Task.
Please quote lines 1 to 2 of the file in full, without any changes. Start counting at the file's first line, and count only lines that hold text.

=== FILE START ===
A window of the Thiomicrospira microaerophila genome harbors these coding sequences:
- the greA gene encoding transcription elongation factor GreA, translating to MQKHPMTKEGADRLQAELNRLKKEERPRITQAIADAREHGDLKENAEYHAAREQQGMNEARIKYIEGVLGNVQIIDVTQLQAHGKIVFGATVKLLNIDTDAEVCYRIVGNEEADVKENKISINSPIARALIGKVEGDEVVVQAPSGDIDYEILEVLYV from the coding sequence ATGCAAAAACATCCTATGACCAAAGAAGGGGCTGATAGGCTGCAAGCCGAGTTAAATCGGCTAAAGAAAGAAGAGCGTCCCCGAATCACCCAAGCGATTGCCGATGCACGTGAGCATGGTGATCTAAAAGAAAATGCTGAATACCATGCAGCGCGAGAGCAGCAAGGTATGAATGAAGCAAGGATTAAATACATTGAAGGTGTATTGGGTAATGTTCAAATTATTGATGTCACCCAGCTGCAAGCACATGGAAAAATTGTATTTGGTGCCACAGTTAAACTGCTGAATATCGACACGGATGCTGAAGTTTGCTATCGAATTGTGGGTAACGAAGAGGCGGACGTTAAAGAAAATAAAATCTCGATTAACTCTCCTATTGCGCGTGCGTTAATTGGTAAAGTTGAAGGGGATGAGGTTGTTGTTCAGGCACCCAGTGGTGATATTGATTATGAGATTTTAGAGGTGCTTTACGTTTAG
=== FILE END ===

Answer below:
A window of the Thiomicrospira microaerophila genome harbors these coding sequences:
- the greA gene encoding transcription elongation factor GreA, translating to MQKHPMTKEGADRLQAELNRLKKEERPRITQAIADAREHGDLKENAEYHAAREQQGMNEARIKYIEGVLGNVQIIDVTQLQAHGKIVFGATVKLLNIDTDAEVCYRIVGNEEADVKENKISINSPIARALIGKVEGDEVVVQAPSGDIDYEILEVLYV from the coding sequence ATGCAAAAACATCCTATGACCAAAGAAGGGGCTGATAGGCTGCAAGCCGAGTTAAATCGGCTAAAGAAAGAAGAGCGTCCCCGAATCACCCAAGCGATTGCCGATGCACGTGAGCATGGTGATCTAAAAGAAAATGCTGAATACCATGCAGCGCGAGAGCAGCAAGGTATGAATGAAGCAAGGATTAAATACATTGAAGGTGTATTGGGTAATGTTCAAATTATTGATGTCACCCAGCTGCAAGCACATGGAAAAATTGTATTTGGTGCCACAGTTAAACTGCTGAATATCGACACGGATGCTGAAGTTTGCTATCGAATTGTGGGTAACGAAGAGGCGGACGTTAAAGAAAATAAAATCTCGATTAACTCTCCTATTGCGCGTGCGTTAATTGGTAAAGTTGAAGGGGATGAGGTTGTTGTTCAGGCACCCAGTGGTGATATTGATTATGAGATTTTAGAGGTGCTTTACGTTTAG